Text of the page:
Two in three of Nashville’s third-graders cannot read on grade level – a challenge Nashville has wrestled with for more than two decades. This week, civic, nonprofit and philanthropic organizations are addressing the problem.
The group, the Nashville Literacy Collaborative (NLC), hopes to double the number of third-graders who read on grade level by 2025 through what they call the “Blueprint for Early Childhood Success.” The group is comprised of members of the Nashville Public Library (NPL) and the Nashville Public Education Foundation (NPEF).
The recommendations focus on a set of six comprehensive pillars of work: strengthen birth-through-age-3 supports, improving quality and access to pre-K, strengthen the district’s ability to meet student literacy needs, substantially reduce chronic absenteeism, stem the tide on summer reading loss, better maximize out-of-school time, and raise public consciousness of the importance and urgency of early literacy.
Equally important as the recommendations, the group collectively set outcomes for success and the measures to evaluate progress.
“Nashville and Davidson County’s children deserve the best opportunities possible, and we must meet them at all points in this critical time in their lives,” Mayor Barry said. “ …We can and must do better for all of our students to have a chance at success.”
Currently, only 34 percent of third-graders in Metropolitan Nashville Public Schools (MNPS) read at grade level by the end of third grade – an early milestone that is often viewed as a leading indicator of later student success. Research shows there is a direct correlation between kids who miss this milestone and high school drop-out rates.
“Literacy is vital for our students’ success and one of the school district’s top priorities,” Dr. Joseph said. “But there are gaps that the district cannot solve alone. It’s incredibly encouraging to see a citywide strategy to support our work. The community has rallied around our students’ needs, and I’m confident that one concerted, unified effort will lead to significant gains in third-grade literacy.”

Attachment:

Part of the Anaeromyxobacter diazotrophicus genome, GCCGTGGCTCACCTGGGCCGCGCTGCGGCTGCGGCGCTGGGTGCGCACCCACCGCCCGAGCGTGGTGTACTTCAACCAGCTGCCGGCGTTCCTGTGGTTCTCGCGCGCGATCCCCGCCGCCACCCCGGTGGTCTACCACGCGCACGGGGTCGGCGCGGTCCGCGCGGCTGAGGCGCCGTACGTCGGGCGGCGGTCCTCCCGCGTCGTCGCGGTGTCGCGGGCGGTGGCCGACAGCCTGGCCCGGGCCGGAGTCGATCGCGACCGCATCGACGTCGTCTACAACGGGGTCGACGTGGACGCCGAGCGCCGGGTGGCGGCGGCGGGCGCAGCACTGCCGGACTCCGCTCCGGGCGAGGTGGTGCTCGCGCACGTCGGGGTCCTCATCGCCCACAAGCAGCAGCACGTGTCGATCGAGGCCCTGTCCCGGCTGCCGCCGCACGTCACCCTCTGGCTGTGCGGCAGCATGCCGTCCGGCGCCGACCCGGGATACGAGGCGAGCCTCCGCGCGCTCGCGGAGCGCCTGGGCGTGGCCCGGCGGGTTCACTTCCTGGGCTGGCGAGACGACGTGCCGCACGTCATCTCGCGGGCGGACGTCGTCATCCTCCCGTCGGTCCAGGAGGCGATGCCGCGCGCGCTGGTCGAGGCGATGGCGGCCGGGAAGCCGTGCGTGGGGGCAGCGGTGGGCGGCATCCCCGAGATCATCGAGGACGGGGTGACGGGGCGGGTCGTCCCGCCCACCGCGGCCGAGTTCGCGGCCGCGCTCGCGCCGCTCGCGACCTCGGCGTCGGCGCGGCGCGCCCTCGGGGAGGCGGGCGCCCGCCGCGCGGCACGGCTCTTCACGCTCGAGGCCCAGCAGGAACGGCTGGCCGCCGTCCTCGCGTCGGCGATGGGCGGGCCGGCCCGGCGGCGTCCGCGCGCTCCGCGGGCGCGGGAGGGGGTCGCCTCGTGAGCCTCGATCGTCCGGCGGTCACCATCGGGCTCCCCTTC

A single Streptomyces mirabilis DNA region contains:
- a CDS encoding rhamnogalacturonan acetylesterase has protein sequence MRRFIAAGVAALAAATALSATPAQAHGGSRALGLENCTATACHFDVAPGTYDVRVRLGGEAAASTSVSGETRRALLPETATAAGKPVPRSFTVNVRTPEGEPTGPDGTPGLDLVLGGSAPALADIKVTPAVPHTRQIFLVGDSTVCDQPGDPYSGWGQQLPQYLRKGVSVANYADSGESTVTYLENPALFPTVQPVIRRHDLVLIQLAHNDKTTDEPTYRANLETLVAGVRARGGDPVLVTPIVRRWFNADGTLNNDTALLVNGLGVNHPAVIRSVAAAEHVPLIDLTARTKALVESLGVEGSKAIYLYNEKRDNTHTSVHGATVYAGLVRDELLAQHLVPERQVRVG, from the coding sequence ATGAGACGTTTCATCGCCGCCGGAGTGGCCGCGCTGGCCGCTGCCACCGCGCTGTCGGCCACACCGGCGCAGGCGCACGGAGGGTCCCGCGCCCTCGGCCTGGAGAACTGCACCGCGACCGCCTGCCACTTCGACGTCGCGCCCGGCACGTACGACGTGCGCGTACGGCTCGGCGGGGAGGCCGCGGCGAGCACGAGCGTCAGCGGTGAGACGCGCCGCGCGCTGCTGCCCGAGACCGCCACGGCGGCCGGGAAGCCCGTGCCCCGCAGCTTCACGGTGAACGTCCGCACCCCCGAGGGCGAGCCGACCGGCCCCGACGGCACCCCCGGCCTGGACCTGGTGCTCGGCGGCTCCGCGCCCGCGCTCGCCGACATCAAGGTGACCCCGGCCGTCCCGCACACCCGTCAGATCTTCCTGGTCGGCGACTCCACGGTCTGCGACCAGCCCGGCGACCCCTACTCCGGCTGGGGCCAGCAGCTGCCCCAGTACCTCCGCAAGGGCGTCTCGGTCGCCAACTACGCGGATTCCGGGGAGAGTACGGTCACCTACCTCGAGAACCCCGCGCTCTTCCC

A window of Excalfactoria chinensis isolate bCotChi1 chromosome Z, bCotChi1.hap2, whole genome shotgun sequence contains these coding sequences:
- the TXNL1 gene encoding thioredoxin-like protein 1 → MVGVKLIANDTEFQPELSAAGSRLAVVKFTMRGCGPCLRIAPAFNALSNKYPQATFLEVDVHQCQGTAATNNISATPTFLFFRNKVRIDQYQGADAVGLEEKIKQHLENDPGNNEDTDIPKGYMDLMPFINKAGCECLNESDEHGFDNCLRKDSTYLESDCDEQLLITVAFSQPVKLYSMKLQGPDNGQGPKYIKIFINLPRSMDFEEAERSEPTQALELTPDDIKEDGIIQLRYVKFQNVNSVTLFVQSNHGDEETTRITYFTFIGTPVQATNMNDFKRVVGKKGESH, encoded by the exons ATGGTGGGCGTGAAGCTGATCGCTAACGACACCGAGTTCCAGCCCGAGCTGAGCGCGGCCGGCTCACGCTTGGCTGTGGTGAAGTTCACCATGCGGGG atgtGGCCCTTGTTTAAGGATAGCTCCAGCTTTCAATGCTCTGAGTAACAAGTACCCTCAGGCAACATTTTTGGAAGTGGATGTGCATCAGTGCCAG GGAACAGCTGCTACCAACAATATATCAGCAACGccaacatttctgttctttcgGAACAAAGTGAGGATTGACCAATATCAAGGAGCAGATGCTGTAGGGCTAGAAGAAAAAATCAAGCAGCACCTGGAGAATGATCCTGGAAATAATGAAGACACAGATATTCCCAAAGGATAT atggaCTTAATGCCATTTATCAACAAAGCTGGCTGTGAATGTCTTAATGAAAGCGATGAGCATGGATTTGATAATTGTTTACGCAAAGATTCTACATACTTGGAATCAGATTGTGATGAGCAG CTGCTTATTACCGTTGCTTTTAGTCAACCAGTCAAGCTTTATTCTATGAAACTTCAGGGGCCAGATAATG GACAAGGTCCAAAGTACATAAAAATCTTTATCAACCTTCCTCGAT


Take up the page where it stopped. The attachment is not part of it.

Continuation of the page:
Part of the research that went into creating the Blueprint for Early Childhood Success was completing an inventory of existing community efforts, exploring national best practices and surveying schools about on-the-ground challenges, needs and perceptions. The working group also visited classrooms to understand what literacy instruction looks like today and met with MNPS leaders to understand their vision for how that needs to change and improve.
The Blueprint reflects the work of more than 1,600 hours, invested over six months, involving 200-plus community leaders and 30-plus national experts.
“Literacy is at the heart of a library,” said Kent Oliver, Nashville Public Library director. “So many of our programs, from Bringing Books to Life to story time with Wishing Chair Productions and, of course, Limitless Libraries, are at the core of our mission. We’re excited to work with all of Nashville to bring what we do every day to outside of our walls and into the community. The Blueprint helps do that and combines everyone’s strengths into one solid, integrated framework for literacy gains.”
The NPEF funded and managed research and planning resources for the collaborative, while the NPL supported the work with additional staff resources. Lipscomb Univer-sity led research, with an immediate charge of mapping existing community efforts and helping to assess where there are gaps in service, unmet needs, opportunities to think bigger and better ways to align resources. The Lipscomb team was led by Dr. Kristine LaLonde, associate dean for the College of Leadership and Public Service.